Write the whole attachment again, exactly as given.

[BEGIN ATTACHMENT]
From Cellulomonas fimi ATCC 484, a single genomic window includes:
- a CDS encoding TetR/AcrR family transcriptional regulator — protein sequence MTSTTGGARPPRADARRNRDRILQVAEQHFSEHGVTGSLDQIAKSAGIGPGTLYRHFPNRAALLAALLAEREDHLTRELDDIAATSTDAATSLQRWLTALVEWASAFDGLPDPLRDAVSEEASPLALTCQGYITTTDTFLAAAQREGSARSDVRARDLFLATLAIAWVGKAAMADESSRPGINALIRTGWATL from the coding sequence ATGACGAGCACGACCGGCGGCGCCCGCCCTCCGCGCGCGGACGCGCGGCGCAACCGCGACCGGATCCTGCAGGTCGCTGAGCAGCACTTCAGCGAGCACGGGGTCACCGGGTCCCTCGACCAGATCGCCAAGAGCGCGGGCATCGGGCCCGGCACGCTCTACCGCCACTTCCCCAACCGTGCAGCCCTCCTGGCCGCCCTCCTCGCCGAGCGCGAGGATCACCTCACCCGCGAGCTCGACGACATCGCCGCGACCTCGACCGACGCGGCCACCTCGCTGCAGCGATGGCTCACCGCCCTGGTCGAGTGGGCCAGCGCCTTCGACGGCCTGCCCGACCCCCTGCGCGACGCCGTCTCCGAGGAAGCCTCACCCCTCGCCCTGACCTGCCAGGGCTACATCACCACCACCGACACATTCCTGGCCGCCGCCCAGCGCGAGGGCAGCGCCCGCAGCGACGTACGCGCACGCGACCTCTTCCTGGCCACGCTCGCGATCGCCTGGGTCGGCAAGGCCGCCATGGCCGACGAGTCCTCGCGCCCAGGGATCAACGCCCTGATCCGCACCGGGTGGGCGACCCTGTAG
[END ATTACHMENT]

From Cellulomonas fimi ATCC 484, a single genomic window includes:
- a CDS encoding TetR/AcrR family transcriptional regulator — protein sequence MTSTTGGARPPRADARRNRDRILQVAEQHFSEHGVTGSLDQIAKSAGIGPGTLYRHFPNRAALLAALLAEREDHLTRELDDIAATSTDAATSLQRWLTALVEWASAFDGLPDPLRDAVSEEASPLALTCQGYITTTDTFLAAAQREGSARSDVRARDLFLATLAIAWVGKAAMADESSRPGINALIRTGWATL from the coding sequence ATGACGAGCACGACCGGCGGCGCCCGCCCTCCGCGCGCGGACGCGCGGCGCAACCGCGACCGGATCCTGCAGGTCGCTGAGCAGCACTTCAGCGAGCACGGGGTCACCGGGTCCCTCGACCAGATCGCCAAGAGCGCGGGCATCGGGCCCGGCACGCTCTACCGCCACTTCCCCAACCGTGCAGCCCTCCTGGCCGCCCTCCTCGCCGAGCGCGAGGATCACCTCACCCGCGAGCTCGACGACATCGCCGCGACCTCGACCGACGCGGCCACCTCGCTGCAGCGATGGCTCACCGCCCTGGTCGAGTGGGCCAGCGCCTTCGACGGCCTGCCCGACCCCCTGCGCGACGCCGTCTCCGAGGAAGCCTCACCCCTCGCCCTGACCTGCCAGGGCTACATCACCACCACCGACACATTCCTGGCCGCCGCCCAGCGCGAGGGCAGCGCCCGCAGCGACGTACGCGCACGCGACCTCTTCCTGGCCACGCTCGCGATCGCCTGGGTCGGCAAGGCCGCCATGGCCGACGAGTCCTCGCGCCCAGGGATCAACGCCCTGATCCGCACCGGGTGGGCGACCCTGTAG